3. All that said, I like how Scott challenges the potential oversimplification of the axiom and encourages us to learn lessons by more careful learning from the past and reflection on the present.

  21. Scott, re the creeds.

    Do the creeds cover adequately the justification by faith alone?  Do they adequately teach the theology of ‘Trinity’? Do they speak of the authority of the word of God? Perhaps it could be argued (from history) that the creeds could even have lead people to trust the authority of the ‘church’ over the Word of God?

    The Roman Catholic church have held to the creeds and yet have ‘mass’, Papal infallibility, prayers to Mary and saints….

    Are you suggesting that knowing the scriptures well is not enough to develop a ‘memorable, deep, robust fashion trinitarian theology … for the whole church?’

    Many a church with the creeds have evidenced a poor theology of the Trinity eg evidenced by the spread of ‘charismatic’ belief and practice, Roman Catholic church and many Anglican churches. 

    The reciting of creeds is one of many ways of teaching doctrine.  One could mount an argument, for example, that it is preferable to memorise lots of Scripture.

    Shouldn’t we explore the limitations of creed reciting as well as the benefits?

    I think you are being insensitive to those brothers in Christ who hold to sound Trinitarian theology yet do not recite the creeds.


  22. Martin,

    You eating pork is a human behavior, not God’s. So your comment does not address the issue. And of course God’s interaction with his creation is not static, but this also is irrelevant. I guess you don’t have grounding on your morals as you believe God’s morality is relativistic. If you think God changes his behavior then it is possible that nobody will be saved…

  23. Di – your point is well made. Let me try and make my point in a more respectful way.

    I think the aphorism as presented is incorrect and unhelpful, and I would urge those leaders who have taken to using it to stop doing so.

    Regarding it being incorrect, I have never heard anyone give offer any historical evidence for the aphorism. And I can easily think of many counter-examples.

    For example, in this simple model, John Calvin must be considered part of a “2nd generation” – ie. someone who takes the gospel for granted. Absurd idea!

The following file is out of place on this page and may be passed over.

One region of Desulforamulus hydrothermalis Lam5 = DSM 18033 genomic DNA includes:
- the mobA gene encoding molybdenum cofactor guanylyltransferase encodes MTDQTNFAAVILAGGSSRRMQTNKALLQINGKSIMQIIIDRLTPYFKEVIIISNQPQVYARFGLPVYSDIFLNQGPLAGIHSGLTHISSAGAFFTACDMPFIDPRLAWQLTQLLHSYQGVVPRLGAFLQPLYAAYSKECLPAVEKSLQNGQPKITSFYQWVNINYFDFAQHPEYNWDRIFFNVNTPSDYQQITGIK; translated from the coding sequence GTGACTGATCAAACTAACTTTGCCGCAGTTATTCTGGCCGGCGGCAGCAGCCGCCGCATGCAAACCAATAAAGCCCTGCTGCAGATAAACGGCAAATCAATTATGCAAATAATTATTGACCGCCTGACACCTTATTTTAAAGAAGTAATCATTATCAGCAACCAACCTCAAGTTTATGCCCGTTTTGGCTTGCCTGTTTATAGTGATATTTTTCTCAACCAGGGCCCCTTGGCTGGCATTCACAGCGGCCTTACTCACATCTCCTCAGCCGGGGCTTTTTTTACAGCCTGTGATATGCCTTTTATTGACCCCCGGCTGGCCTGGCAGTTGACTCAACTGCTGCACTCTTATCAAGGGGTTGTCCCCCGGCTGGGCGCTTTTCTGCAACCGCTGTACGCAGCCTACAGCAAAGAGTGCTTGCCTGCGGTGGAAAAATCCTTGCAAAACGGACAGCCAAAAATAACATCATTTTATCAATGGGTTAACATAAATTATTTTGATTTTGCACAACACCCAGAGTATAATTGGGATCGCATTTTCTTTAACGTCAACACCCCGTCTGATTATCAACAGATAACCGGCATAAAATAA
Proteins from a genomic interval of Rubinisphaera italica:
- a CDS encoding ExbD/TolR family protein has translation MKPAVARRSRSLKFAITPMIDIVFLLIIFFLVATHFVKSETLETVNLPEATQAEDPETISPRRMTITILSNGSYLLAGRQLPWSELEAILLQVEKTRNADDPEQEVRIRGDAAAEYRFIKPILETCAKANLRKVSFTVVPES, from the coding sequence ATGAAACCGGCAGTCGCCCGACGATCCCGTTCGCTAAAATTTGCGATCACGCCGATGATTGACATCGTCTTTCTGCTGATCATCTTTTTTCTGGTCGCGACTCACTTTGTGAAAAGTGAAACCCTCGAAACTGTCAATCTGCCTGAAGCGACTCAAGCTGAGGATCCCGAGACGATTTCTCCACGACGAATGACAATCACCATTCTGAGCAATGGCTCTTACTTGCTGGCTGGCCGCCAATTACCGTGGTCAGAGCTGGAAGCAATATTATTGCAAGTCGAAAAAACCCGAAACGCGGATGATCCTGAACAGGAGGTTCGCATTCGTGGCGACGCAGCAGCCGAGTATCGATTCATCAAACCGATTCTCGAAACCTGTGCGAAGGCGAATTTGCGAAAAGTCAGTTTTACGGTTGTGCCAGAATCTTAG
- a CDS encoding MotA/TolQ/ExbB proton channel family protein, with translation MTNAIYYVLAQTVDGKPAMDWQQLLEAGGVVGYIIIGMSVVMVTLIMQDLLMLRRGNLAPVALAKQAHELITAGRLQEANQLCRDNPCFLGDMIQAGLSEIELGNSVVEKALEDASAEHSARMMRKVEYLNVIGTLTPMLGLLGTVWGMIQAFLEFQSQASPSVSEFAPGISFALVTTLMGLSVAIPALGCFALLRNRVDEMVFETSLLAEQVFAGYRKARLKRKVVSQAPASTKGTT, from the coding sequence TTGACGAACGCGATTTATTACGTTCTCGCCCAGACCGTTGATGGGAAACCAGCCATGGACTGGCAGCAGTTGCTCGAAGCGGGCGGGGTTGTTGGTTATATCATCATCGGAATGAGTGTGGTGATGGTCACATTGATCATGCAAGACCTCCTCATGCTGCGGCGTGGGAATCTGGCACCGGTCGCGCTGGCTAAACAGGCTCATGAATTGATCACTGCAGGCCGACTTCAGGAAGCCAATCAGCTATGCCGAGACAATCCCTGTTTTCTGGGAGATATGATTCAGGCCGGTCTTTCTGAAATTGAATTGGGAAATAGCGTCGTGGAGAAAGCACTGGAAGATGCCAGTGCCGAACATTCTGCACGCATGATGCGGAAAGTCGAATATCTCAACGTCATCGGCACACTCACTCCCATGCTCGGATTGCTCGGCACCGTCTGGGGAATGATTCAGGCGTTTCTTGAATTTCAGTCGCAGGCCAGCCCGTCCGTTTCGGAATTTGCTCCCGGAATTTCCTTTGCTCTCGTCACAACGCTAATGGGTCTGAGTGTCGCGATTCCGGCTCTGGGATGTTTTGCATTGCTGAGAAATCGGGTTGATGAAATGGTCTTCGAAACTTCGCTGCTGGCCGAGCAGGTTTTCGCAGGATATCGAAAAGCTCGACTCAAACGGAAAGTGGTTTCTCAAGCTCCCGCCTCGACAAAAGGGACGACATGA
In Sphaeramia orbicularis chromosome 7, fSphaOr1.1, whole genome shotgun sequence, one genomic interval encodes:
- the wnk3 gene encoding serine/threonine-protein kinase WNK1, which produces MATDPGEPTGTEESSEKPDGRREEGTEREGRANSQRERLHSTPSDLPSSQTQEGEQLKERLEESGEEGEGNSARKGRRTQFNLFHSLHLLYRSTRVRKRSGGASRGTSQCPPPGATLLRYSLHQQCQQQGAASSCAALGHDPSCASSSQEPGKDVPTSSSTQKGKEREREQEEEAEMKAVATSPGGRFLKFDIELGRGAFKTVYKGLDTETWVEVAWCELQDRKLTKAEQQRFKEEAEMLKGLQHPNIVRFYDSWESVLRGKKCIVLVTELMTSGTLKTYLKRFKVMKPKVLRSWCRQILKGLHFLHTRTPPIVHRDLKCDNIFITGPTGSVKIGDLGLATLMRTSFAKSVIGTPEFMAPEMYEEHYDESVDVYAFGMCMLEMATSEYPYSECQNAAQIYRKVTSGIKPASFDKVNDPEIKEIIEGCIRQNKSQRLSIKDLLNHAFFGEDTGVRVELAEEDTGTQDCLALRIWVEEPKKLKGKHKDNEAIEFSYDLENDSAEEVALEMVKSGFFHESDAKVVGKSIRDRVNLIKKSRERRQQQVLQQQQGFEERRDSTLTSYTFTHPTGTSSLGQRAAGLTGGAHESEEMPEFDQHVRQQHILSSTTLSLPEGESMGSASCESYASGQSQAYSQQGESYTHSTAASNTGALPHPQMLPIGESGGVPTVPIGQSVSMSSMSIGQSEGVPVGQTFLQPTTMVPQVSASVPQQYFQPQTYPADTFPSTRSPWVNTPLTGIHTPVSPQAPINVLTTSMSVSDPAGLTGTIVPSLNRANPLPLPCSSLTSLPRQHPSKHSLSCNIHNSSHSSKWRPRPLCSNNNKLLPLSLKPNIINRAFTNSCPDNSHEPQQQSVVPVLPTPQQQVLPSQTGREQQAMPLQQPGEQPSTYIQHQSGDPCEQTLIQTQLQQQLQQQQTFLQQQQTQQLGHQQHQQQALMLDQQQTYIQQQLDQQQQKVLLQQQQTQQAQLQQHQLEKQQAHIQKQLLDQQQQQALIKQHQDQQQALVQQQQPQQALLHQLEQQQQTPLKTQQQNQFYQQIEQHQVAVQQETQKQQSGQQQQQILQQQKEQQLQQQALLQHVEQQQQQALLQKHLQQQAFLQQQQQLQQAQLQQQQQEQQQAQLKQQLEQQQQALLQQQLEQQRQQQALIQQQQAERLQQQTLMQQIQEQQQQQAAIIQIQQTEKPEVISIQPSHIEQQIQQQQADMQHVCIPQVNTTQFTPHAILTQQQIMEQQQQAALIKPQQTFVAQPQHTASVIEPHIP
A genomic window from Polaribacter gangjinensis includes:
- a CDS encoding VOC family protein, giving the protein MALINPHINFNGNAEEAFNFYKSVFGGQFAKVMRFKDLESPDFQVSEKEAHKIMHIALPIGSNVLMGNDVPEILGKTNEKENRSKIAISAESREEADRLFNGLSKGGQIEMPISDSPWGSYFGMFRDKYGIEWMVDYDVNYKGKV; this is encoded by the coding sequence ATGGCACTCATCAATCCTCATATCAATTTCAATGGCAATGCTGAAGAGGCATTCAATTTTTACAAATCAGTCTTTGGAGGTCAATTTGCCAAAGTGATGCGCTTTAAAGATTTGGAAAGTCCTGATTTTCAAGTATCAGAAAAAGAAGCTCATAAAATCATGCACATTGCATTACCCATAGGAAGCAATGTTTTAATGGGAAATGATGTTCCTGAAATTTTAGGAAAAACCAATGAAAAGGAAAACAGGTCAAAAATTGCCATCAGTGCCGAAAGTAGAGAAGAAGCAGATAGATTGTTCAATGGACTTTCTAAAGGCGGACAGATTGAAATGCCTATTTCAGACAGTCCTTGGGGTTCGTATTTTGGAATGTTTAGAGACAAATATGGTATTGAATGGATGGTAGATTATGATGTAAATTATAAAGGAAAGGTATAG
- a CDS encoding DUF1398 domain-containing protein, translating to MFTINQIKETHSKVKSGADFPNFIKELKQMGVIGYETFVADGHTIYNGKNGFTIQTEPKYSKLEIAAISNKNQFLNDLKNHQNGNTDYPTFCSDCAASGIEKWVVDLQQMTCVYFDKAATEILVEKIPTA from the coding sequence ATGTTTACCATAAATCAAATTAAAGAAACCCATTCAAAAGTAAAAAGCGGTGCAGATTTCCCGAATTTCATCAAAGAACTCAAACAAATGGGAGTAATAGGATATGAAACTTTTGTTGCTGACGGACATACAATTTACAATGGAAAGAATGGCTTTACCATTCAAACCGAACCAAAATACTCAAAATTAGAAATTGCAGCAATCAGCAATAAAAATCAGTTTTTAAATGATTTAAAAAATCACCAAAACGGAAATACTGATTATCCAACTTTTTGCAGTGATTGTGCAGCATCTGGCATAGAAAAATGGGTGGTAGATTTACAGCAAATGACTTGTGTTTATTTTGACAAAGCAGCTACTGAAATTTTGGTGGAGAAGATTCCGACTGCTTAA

Or consider the evangelical revival in England. There were outstanding men (and women) in each generation –

    1st – Whitefield, Wesley
    2nd – Newton, Venn, Grimshaw, Scott
    3rd – Simeon, Wilberforce, Thornton
    4th – Buxton, Shaftsberry, Sumner

    There are many more names that could have been included. If they are not all known to us, they should be! Generation after generation of extraordinary people, committed to the gospel of grace.

    I say again to my elders, that the “3 generation” model is simply incorrect from an historical perspective. Even finding one example of it would not be enough to establish it as normative.

  24. Now, regarding it being unhelpful, I’d make the following points –

    1. Who is willing to identify themselves as the “first generation”? Surely we all stand on the shoulders of those who have come before. With respect, it does not sit well with Christian humility.

    2. Why is it that only the 3rd generation is in danger of losing the gospel? Why do the 1st generation believe they are immune? Look at men like Moses and David, who had terrible falls after lifetimes of faithful service. The aphorism could easily give someone a false sense of security and superiority.

    3. Contra Sandy, I’ve heard of this being used in a superior way. A friend at Bible college had a respected leader, 2 generations his senior, repeat the aphorism to the class. My friend interpreted it this way, “xxxx told us that we are the generation that are going to lose the gospel.”

  25. To conclude, the aphorism is historically suspect, and it carries with it a host of unhelpful side-effects. I know for myself, if I considered myself a “1st generation” and I said something like that, it would feed a sense of pride. Others might face a similar temptation.

    If you want to encourage young leaders to stay faithful, there are better ways. You might, for example, teach on Acts 20:28 – “Keep watch over yourselves and all the flock of which the Holy Spirit has made you overseers.”

    This would be a much better approach.

  26. Thanks for that fascinating ref to Glanville’s essay, Sandy.
    I’m interested that he lists Josiah and Hezekiah as breaks to the pattern. I take the point in that they are individuals standing against the tide – but the tide still comes. All the good stuff they do doesn’t reset the board at all. The collapse still happens, Josiah is killed, Hezekiah fails. There seems to be no way around the sins of Manasseh (eg. 2Kings 23:26, 24:3)… just delay.
    Which on gloomy days is how I think about our situation.

  27. Scott,

    My take on the aphorism is that it is pointing to the sad reality that because a group of Christians who are alive at any given time (which is what I think the Scriptures refer to when it talks about generations?) believe the gospel; this does not guarantee fidelity to the gospel in the future. (Though I have just read back over what I just wrote and I think about God’s sovereignty, election and perseverance of the Saints and how this does not abbrogate human responsibility – how the mind boggles – well mine does anyway!) smile
    I must confess to being a wee bit cynical about the whole generational classifications (eg. Builders, Boomers, Gen X; Gen Y; Gen Z; Cotton Wool Generation; etc) as I think people are pretty much the same from one generation to the next. Sure there are differences in taste, music, fashion, and technology changes, but total depravity is what it is.
    As for God’s people who are alive today, be they in their tweens, teens, young adults, middle aged retirees, twighlighters (as in; in their Twighlight years, not the movies) we are all called to contend for the Gospel and to learn from Church History; its triumphs and its tragedies.

Comments are closed.